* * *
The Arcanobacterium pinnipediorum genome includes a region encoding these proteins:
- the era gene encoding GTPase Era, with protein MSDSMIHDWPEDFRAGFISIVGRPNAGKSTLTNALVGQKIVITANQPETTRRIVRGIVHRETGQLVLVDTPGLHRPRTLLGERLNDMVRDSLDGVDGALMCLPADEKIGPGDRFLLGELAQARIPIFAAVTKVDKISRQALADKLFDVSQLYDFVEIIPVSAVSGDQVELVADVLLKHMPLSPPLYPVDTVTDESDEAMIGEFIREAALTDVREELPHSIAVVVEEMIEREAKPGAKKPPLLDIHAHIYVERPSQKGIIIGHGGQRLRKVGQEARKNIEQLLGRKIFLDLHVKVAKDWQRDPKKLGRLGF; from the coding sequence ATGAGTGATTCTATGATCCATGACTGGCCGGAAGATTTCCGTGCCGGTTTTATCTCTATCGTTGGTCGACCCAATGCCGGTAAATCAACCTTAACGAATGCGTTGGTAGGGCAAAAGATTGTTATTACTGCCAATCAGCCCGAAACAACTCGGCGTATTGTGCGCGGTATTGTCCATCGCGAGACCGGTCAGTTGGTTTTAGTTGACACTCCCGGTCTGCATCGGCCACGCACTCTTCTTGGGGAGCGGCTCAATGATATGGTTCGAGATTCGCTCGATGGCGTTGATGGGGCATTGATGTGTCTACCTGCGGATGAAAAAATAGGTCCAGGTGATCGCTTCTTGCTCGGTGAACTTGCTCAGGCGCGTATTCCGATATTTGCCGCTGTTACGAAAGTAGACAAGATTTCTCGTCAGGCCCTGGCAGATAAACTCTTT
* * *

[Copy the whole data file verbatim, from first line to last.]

The Arcanobacterium pinnipediorum genome includes a region encoding these proteins:
- the era gene encoding GTPase Era, with protein MSDSMIHDWPEDFRAGFISIVGRPNAGKSTLTNALVGQKIVITANQPETTRRIVRGIVHRETGQLVLVDTPGLHRPRTLLGERLNDMVRDSLDGVDGALMCLPADEKIGPGDRFLLGELAQARIPIFAAVTKVDKISRQALADKLFDVSQLYDFVEIIPVSAVSGDQVELVADVLLKHMPLSPPLYPVDTVTDESDEAMIGEFIREAALTDVREELPHSIAVVVEEMIEREAKPGAKKPPLLDIHAHIYVERPSQKGIIIGHGGQRLRKVGQEARKNIEQLLGRKIFLDLHVKVAKDWQRDPKKLGRLGF; from the coding sequence ATGAGTGATTCTATGATCCATGACTGGCCGGAAGATTTCCGTGCCGGTTTTATCTCTATCGTTGGTCGACCCAATGCCGGTAAATCAACCTTAACGAATGCGTTGGTAGGGCAAAAGATTGTTATTACTGCCAATCAGCCCGAAACAACTCGGCGTATTGTGCGCGGTATTGTCCATCGCGAGACCGGTCAGTTGGTTTTAGTTGACACTCCCGGTCTGCATCGGCCACGCACTCTTCTTGGGGAGCGGCTCAATGATATGGTTCGAGATTCGCTCGATGGCGTTGATGGGGCATTGATGTGTCTACCTGCGGATGAAAAAATAGGTCCAGGTGATCGCTTCTTGCTCGGTGAACTTGCTCAGGCGCGTATTCCGATATTTGCCGCTGTTACGAAAGTAGACAAGATTTCTCGTCAGGCCCTGGCAGATAAACTCTTT